What do you think of when someone classifies a place as “green”?
If your mind jumps to straw bans and availability of plant-based items on restaurant menus, you’re not alone, but when it comes to large-scale sustainability, other factors also come into play.
Career expert site Zippia has ranked the greenest cities in the United States, focusing on metrics like the percentage of residents that own cars, how walkable the city is, the average length of commutes, how many tons of waste are generated per person, and how much parkland is available per 1,000 people.
Taking all of those things into account, places that traditionally tend to be associated with green culture, like the West Coast, did not rank as highly as places in the Midwest and Florida.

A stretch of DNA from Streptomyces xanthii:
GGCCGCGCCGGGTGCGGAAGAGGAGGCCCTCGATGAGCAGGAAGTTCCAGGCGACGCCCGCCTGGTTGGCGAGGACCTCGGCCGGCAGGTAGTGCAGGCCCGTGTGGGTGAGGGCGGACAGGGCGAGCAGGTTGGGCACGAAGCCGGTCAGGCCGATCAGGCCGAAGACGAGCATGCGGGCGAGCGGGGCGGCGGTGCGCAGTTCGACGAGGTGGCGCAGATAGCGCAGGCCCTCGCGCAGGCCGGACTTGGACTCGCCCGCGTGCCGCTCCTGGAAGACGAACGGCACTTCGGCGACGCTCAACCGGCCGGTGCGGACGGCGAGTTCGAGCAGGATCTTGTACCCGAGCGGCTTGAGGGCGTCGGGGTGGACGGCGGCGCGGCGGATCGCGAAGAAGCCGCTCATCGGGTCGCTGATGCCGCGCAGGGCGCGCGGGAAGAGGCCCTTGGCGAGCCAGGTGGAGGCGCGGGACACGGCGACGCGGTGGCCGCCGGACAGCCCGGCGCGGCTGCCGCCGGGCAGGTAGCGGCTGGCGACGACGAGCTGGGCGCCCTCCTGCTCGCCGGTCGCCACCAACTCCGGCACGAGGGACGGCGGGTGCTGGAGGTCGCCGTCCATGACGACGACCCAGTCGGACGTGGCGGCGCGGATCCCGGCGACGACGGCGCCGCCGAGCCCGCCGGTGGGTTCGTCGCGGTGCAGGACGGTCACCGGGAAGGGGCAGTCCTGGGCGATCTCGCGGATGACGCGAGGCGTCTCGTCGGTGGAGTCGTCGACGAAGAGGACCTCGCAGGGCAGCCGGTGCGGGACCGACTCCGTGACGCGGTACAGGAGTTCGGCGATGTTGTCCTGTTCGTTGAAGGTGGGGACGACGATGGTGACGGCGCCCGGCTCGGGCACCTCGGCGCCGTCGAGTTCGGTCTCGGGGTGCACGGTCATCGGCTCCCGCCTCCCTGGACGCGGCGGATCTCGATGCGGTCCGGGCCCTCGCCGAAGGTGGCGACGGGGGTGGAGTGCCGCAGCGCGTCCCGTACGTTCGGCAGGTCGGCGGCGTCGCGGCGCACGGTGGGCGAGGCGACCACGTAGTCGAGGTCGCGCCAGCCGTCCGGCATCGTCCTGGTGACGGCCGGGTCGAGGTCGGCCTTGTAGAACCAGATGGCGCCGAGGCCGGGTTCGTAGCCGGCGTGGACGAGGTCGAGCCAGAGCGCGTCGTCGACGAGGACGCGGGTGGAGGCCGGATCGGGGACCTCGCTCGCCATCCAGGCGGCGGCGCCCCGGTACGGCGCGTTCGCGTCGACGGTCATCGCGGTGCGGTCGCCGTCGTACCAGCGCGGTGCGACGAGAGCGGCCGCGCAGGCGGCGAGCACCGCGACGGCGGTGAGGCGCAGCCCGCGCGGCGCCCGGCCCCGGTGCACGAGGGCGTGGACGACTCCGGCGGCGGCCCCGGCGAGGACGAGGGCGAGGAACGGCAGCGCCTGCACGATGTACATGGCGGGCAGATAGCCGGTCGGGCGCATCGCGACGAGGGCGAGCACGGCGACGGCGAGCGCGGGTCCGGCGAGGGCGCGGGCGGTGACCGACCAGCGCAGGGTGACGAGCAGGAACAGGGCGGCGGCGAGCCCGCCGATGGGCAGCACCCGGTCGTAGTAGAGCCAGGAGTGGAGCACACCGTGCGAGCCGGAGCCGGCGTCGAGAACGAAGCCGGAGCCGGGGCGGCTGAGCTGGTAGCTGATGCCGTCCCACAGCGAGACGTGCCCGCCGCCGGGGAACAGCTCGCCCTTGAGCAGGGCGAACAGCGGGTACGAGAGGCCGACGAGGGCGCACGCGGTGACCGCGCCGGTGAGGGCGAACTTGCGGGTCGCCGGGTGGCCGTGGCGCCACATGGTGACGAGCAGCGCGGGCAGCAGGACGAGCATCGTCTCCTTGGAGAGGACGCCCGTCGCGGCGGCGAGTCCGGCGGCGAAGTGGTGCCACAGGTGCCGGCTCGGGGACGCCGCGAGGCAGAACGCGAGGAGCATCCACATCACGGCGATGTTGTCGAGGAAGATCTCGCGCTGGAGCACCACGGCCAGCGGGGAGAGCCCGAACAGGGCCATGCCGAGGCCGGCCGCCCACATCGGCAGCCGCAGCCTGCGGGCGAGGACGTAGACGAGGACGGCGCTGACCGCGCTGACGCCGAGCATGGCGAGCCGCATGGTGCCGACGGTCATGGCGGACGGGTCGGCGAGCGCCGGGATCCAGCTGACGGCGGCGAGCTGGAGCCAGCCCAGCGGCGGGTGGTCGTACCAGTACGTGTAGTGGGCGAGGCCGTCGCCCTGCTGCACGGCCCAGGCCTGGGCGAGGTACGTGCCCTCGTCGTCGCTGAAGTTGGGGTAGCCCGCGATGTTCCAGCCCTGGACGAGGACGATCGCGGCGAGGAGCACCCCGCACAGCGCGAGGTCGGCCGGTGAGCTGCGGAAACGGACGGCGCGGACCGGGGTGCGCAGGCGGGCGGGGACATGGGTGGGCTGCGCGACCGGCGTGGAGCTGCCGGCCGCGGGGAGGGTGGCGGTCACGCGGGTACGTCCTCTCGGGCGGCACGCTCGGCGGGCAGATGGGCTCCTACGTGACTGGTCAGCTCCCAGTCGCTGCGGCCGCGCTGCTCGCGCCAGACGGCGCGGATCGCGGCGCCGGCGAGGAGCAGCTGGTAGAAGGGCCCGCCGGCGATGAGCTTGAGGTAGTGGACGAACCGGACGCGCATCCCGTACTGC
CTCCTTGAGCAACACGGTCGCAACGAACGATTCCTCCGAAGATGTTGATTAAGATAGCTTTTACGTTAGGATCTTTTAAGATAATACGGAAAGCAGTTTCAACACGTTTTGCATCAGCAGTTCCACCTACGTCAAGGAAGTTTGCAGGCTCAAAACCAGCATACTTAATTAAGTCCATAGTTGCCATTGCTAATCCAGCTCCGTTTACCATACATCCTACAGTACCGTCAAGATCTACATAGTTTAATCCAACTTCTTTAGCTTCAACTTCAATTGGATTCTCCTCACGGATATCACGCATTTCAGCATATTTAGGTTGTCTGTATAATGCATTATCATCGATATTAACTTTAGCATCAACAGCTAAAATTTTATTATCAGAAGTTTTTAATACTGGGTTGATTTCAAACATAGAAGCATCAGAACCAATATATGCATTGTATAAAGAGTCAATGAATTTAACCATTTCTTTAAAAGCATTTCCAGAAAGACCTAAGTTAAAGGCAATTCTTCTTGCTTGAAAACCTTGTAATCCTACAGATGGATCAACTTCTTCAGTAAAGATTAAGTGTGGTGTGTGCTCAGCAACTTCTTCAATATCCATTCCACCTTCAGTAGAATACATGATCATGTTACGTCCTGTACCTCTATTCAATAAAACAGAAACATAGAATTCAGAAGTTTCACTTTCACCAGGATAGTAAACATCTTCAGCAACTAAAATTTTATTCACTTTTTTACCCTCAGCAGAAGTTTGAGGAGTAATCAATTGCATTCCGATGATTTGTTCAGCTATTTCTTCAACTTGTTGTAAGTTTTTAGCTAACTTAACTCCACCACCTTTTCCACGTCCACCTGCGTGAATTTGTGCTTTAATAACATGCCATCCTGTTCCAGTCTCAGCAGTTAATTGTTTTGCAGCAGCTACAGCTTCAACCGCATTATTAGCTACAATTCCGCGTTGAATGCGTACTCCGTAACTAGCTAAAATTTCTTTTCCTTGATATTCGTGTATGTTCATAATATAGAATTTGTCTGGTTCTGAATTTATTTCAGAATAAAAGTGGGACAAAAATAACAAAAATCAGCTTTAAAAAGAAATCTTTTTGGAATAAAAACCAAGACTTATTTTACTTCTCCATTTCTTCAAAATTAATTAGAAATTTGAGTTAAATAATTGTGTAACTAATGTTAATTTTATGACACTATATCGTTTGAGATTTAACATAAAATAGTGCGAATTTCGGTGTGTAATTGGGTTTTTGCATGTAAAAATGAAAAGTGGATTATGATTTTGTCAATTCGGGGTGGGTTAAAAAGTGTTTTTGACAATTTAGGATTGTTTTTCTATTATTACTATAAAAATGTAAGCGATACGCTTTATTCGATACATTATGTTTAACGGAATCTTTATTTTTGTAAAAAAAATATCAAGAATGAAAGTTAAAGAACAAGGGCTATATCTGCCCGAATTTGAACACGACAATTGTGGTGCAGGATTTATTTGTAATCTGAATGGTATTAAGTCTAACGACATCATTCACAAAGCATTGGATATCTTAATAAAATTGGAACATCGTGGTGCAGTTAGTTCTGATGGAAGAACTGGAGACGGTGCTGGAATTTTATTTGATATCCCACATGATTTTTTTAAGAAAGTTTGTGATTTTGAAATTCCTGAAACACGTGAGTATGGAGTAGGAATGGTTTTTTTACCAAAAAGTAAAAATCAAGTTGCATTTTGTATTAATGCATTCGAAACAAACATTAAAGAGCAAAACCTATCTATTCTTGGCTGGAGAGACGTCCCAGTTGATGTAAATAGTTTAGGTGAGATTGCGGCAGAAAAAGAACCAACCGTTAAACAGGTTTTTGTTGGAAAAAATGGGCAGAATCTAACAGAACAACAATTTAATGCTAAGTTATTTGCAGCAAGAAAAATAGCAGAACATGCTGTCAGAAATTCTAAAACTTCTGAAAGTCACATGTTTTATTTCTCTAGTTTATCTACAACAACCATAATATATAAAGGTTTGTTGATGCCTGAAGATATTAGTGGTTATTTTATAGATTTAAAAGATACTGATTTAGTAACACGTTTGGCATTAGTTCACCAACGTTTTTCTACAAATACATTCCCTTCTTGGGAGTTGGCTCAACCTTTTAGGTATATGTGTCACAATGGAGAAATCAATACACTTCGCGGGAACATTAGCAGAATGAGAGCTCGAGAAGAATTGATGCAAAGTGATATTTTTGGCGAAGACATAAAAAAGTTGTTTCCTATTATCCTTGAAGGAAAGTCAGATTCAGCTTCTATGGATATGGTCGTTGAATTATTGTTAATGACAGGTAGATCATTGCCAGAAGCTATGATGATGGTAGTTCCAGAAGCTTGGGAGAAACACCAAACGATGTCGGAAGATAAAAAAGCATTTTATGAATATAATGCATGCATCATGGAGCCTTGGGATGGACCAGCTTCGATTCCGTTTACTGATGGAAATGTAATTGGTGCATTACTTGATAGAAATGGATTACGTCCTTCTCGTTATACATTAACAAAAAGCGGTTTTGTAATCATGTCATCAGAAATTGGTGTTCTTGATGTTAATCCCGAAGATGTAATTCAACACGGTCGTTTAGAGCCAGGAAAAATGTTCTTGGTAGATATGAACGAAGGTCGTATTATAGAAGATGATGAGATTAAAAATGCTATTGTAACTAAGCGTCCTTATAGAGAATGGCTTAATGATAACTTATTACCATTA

According to Zippia’s metrics, the top ten greenest cities in the United States are:
1. St. Paul, Minnesota
2. Honolulu, Hawaii
3. St. Louis, Missouri
4. Madison, Wisconsin
5. San Diego, California
6. Scottsdale, Arizona
7. Anchorage, Alaska
8. Buffalo, New York
9. Orlando, Florida
10. St. Petersburg, Florida
St. Paul tops the list for two main reasons: average commutes are short, and its residents generate only 12 tons of waste per person.
Honolulu, in the number two spot, also has a low amount of waste (15.4 tons per person), but what’s most impressive is that despite only having a walk score of 65, car ownership is lower than both St. Paul and St. Louis (in the number three spot), due to its public transportation system.
Unfortunately for the residents of Laredo, Texas, Philadelphia, Pennsylvania, and Fort Wayne, Indiana, their cities were ranked 97, 98, and 99 respectively, making them the least green cities in the country according to the career site.
For more ideas on how you can save the planet, visit 1Thing.